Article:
They later moved to Velp to reside with Baron van Heemstra, Hepburn’s grandfather. As a family, they withstood a lot under Nazi rule. They were deprived of medicines and became malnourished. That would cross over into outright starvation during the Allied invasion of Normandy. Their countrymen who operated the railroads, intending to sabotage the Nazis’ attempts to support their fighters at the battleground, refused to work. Unfortunately, this prevented the Dutch people from accessing food in what became known as the Hunger Winter. Hepburn, weakened by starvation during this time, stopped dancing. Still, she thought to give the little food she had to her relatives.

There was, apparently, a lot more going on than that. The 2019 book Dutch Girl: Audrey Hepburn and World War II by Robert Matzen divulged that Audrey Hepburn—despite the suffering she lived through and the danger should she be found out—along with her family actually collaborated with the Dutch underground to fight against their Nazi occupiers.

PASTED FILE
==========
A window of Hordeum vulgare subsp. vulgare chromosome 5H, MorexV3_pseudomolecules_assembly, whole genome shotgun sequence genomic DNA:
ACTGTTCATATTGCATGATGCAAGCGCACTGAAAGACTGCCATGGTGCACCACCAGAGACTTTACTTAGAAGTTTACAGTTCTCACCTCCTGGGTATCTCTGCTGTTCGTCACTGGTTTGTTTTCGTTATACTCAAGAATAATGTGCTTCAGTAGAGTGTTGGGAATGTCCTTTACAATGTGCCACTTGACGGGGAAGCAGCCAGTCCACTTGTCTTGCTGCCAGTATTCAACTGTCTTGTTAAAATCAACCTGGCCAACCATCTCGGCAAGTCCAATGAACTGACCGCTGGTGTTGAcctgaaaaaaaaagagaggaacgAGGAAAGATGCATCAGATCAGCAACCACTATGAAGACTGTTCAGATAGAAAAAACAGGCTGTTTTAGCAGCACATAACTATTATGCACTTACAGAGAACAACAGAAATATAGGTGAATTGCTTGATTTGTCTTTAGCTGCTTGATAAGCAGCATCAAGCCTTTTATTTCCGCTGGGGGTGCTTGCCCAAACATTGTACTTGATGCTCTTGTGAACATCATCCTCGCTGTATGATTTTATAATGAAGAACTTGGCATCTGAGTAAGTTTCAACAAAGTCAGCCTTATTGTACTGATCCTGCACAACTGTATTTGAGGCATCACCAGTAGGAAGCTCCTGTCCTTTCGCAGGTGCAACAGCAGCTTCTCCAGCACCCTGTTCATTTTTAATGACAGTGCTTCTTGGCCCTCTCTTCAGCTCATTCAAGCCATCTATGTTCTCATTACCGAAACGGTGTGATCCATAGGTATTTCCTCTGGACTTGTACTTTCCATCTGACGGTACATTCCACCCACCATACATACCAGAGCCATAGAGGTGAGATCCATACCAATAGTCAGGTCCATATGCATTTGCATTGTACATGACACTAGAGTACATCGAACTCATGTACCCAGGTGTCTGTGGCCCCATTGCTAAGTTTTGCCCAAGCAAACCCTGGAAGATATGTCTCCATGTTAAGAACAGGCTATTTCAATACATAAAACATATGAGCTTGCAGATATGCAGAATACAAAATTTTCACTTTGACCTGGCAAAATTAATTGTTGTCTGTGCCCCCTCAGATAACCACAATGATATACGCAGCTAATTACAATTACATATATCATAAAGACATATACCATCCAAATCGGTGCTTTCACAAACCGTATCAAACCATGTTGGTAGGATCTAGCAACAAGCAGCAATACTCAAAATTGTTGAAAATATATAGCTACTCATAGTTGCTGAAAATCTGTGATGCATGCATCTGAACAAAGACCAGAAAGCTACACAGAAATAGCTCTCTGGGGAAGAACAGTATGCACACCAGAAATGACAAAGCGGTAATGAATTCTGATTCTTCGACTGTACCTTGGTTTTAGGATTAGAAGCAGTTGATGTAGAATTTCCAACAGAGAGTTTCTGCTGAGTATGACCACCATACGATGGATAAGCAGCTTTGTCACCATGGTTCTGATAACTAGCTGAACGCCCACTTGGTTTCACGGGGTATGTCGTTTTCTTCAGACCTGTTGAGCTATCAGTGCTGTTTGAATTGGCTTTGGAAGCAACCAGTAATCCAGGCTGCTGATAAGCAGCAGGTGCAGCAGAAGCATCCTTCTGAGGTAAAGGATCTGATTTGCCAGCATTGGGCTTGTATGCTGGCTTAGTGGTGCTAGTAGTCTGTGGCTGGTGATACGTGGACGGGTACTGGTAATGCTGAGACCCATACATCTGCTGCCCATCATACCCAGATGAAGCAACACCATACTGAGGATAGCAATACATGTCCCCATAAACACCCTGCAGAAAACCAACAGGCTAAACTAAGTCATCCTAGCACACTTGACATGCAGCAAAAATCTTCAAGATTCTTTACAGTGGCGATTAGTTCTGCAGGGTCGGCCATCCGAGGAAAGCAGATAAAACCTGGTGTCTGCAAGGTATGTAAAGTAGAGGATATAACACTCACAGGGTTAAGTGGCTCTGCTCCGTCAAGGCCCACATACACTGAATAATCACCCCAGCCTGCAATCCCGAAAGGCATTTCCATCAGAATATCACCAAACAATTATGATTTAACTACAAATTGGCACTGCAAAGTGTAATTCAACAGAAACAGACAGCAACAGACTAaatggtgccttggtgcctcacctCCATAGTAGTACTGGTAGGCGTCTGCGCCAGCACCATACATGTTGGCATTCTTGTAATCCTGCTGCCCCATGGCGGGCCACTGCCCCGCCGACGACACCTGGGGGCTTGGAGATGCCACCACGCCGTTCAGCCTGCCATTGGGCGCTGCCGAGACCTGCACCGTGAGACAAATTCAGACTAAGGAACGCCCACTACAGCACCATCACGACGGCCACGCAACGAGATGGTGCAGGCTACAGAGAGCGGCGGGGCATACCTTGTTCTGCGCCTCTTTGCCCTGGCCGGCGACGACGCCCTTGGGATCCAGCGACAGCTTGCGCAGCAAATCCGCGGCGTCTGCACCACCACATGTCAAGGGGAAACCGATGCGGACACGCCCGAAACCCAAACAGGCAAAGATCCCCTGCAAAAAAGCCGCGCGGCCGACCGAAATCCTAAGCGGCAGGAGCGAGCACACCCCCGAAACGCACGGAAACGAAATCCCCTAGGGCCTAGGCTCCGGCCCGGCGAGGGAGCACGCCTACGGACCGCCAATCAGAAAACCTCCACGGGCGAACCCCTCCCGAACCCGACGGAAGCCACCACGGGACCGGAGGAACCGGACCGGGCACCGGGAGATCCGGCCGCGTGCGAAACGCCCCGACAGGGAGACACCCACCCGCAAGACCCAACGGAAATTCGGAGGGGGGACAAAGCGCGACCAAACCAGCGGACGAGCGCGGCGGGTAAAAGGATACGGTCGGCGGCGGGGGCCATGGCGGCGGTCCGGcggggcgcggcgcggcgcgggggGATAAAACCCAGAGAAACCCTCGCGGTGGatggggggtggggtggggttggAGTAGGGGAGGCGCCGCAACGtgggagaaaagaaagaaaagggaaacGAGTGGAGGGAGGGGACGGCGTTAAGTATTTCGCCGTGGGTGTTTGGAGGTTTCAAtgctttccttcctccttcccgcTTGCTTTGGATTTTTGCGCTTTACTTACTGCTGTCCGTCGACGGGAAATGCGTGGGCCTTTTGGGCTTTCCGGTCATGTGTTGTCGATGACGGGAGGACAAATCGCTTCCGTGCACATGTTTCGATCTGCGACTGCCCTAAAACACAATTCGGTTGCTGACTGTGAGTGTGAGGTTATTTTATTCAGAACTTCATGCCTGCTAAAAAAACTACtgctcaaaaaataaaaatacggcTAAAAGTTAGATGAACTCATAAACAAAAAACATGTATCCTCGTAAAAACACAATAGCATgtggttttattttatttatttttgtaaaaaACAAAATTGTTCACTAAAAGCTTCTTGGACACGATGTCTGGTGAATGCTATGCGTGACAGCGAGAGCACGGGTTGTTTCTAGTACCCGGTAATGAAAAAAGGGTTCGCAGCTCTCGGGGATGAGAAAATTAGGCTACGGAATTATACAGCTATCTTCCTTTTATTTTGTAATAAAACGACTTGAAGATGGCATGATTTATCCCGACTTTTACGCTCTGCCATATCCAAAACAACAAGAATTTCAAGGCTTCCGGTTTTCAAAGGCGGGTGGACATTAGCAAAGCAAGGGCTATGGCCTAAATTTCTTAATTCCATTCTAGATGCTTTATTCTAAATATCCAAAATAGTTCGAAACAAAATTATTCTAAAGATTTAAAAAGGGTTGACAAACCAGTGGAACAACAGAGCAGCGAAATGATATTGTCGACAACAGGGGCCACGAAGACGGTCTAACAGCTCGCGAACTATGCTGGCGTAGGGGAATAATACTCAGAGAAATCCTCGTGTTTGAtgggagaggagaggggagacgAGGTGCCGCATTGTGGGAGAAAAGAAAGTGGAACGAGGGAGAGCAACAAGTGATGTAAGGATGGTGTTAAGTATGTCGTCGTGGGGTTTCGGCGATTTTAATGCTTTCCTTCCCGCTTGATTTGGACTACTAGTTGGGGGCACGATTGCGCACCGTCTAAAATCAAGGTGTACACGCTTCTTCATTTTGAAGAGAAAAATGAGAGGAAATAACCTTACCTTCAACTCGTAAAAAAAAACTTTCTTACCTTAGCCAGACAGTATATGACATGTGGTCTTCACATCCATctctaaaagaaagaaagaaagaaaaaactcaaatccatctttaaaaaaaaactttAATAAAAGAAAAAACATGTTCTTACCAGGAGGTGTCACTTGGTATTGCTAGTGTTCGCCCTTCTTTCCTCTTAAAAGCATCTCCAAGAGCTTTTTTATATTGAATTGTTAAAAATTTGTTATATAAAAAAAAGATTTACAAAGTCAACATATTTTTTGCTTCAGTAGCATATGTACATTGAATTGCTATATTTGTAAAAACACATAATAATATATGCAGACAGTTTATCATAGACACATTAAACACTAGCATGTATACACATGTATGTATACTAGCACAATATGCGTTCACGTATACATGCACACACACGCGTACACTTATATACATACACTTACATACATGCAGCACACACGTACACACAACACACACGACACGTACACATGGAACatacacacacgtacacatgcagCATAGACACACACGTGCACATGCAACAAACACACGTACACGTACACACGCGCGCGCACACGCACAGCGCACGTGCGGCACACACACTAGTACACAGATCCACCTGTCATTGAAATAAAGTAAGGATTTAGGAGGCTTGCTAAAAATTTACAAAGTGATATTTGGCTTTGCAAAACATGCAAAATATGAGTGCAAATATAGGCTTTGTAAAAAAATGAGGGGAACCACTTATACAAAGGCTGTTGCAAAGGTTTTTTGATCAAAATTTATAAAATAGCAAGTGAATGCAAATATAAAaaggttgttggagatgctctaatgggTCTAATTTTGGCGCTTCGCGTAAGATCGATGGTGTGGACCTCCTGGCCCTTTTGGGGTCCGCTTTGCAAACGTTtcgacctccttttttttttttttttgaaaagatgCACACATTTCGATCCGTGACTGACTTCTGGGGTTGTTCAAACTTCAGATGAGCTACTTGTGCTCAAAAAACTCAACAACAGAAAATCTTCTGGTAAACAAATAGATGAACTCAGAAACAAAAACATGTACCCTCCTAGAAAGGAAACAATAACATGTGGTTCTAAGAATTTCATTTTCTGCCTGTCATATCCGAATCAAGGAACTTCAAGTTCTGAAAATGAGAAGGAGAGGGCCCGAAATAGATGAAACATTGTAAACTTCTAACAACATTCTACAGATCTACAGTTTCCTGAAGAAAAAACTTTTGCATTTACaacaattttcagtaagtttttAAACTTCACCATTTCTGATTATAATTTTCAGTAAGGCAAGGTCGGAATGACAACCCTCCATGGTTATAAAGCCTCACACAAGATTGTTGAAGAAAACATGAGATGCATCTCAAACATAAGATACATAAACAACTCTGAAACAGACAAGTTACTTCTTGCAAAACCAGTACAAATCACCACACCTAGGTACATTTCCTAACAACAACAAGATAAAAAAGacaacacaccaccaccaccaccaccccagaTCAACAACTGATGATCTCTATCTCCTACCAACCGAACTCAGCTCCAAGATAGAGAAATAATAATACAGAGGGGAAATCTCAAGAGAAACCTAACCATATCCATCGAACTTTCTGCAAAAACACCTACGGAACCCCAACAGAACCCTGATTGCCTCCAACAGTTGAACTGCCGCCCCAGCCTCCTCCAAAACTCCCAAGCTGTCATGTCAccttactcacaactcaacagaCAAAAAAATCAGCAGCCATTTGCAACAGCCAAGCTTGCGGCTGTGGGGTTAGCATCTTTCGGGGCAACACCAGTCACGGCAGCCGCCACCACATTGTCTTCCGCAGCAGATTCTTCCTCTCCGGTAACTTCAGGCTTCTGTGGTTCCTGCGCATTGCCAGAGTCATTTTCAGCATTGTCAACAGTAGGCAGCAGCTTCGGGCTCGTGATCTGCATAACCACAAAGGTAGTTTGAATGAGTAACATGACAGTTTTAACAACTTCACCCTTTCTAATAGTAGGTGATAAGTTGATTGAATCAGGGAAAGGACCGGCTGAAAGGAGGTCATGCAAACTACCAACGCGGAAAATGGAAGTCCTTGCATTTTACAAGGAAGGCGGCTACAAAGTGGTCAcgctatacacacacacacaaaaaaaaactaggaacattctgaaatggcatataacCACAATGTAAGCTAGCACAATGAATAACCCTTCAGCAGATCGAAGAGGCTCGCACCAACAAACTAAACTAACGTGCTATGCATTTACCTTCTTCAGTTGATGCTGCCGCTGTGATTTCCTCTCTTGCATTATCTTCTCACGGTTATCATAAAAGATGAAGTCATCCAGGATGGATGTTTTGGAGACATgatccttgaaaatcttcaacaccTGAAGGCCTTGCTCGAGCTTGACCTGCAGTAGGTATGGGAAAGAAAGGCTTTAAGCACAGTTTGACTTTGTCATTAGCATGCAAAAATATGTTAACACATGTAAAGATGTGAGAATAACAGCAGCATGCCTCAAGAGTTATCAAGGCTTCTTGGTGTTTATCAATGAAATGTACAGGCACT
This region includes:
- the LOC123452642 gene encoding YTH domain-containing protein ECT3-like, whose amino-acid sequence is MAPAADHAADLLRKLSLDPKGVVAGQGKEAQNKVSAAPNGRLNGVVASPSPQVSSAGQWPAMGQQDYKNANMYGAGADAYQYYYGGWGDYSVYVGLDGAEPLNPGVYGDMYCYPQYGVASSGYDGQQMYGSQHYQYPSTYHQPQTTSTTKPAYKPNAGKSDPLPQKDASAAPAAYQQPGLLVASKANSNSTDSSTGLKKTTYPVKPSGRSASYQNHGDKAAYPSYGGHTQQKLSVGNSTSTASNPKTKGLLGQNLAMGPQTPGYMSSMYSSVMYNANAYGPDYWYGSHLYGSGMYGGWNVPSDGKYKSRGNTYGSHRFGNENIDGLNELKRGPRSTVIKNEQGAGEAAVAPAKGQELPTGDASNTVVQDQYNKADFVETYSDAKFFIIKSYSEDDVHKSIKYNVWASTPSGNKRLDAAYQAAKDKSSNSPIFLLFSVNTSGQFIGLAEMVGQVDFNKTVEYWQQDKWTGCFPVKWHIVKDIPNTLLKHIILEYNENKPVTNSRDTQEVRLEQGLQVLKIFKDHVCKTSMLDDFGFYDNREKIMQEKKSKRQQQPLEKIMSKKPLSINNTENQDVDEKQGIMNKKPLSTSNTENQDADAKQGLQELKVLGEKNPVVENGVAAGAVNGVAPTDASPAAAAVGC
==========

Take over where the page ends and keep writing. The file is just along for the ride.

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Audrey Hepburn
Audrey Hepburn in Roman Holiday/Photo via Wikimedia Commons

A secret rebel

Hepburn, Matzen says, joined the underground of her own accord. She worked under Dr. Hendrik Visser ‘t Hooft, who led the Dutch underground in the area and helped protect Jews. He assigned Hepburn to carry messages to people sheltering Jews during the occupation. In addition, Hepburn distributed the underground’s newspaper and danced in illegal shows called “black evenings.” These were so named after the blackened windows during the events, which prevented the Nazis from discovering the goings-on inside. The earnings of these shows would aid people who hid their countrymen from the Nazis, including Dutch Jews. Hepburn’s mother would also hold, at minimum, one such event at her family home.

Relates Hepburn in Time’s excerpt of the book, “I danced at recitals, designing the dances myself. I had a friend who played the piano and my mother made the costumes. They were very amateurish attempts, but nevertheless at the time, when there was very little entertainment, it amused people and gave them an opportunity to get together and spend a pleasant afternoon listening to music and seeing my humble attempts.”